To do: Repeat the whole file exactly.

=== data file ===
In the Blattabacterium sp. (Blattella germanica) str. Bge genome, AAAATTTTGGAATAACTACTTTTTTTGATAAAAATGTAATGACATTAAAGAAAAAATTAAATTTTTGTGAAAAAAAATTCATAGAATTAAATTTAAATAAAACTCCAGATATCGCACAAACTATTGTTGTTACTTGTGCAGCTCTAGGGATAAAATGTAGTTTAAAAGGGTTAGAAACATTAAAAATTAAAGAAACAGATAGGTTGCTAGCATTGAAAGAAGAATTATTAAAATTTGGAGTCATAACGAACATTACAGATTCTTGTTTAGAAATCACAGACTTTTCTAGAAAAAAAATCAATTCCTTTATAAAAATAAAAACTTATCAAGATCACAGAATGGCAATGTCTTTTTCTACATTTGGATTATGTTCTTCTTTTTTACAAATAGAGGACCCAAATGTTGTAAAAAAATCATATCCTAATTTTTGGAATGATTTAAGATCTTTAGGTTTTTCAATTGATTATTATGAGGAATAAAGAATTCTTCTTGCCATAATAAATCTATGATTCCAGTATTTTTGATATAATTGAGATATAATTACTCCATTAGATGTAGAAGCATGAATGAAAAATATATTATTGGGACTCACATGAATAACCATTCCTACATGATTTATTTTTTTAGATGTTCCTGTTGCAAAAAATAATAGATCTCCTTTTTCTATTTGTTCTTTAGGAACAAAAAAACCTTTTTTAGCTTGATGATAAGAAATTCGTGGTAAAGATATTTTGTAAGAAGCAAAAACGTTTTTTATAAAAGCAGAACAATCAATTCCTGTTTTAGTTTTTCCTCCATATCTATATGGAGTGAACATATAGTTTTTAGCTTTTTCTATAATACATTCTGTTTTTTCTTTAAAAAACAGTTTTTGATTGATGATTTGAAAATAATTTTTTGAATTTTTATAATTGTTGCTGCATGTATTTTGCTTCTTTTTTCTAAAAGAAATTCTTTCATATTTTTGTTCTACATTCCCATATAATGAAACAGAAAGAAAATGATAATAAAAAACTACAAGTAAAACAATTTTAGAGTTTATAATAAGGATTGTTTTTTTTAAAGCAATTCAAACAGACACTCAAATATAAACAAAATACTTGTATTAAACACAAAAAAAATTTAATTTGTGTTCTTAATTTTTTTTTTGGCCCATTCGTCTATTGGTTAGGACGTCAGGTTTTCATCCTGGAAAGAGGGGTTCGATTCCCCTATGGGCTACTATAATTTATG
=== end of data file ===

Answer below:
In the Blattabacterium sp. (Blattella germanica) str. Bge genome, AAAATTTTGGAATAACTACTTTTTTTGATAAAAATGTAATGACATTAAAGAAAAAATTAAATTTTTGTGAAAAAAAATTCATAGAATTAAATTTAAATAAAACTCCAGATATCGCACAAACTATTGTTGTTACTTGTGCAGCTCTAGGGATAAAATGTAGTTTAAAAGGGTTAGAAACATTAAAAATTAAAGAAACAGATAGGTTGCTAGCATTGAAAGAAGAATTATTAAAATTTGGAGTCATAACGAACATTACAGATTCTTGTTTAGAAATCACAGACTTTTCTAGAAAAAAAATCAATTCCTTTATAAAAATAAAAACTTATCAAGATCACAGAATGGCAATGTCTTTTTCTACATTTGGATTATGTTCTTCTTTTTTACAAATAGAGGACCCAAATGTTGTAAAAAAATCATATCCTAATTTTTGGAATGATTTAAGATCTTTAGGTTTTTCAATTGATTATTATGAGGAATAAAGAATTCTTCTTGCCATAATAAATCTATGATTCCAGTATTTTTGATATAATTGAGATATAATTACTCCATTAGATGTAGAAGCATGAATGAAAAATATATTATTGGGACTCACATGAATAACCATTCCTACATGATTTATTTTTTTAGATGTTCCTGTTGCAAAAAATAATAGATCTCCTTTTTCTATTTGTTCTTTAGGAACAAAAAAACCTTTTTTAGCTTGATGATAAGAAATTCGTGGTAAAGATATTTTGTAAGAAGCAAAAACGTTTTTTATAAAAGCAGAACAATCAATTCCTGTTTTAGTTTTTCCTCCATATCTATATGGAGTGAACATATAGTTTTTAGCTTTTTCTATAATACATTCTGTTTTTTCTTTAAAAAACAGTTTTTGATTGATGATTTGAAAATAATTTTTTGAATTTTTATAATTGTTGCTGCATGTATTTTGCTTCTTTTTTCTAAAAGAAATTCTTTCATATTTTTGTTCTACATTCCCATATAATGAAACAGAAAGAAAATGATAATAAAAAACTACAAGTAAAACAATTTTAGAGTTTATAATAAGGATTGTTTTTTTTAAAGCAATTCAAACAGACACTCAAATATAAACAAAATACTTGTATTAAACACAAAAAAAATTTAATTTGTGTTCTTAATTTTTTTTTTGGCCCATTCGTCTATTGGTTAGGACGTCAGGTTTTCATCCTGGAAAGAGGGGTTCGATTCCCCTATGGGCTACTATAATTTATG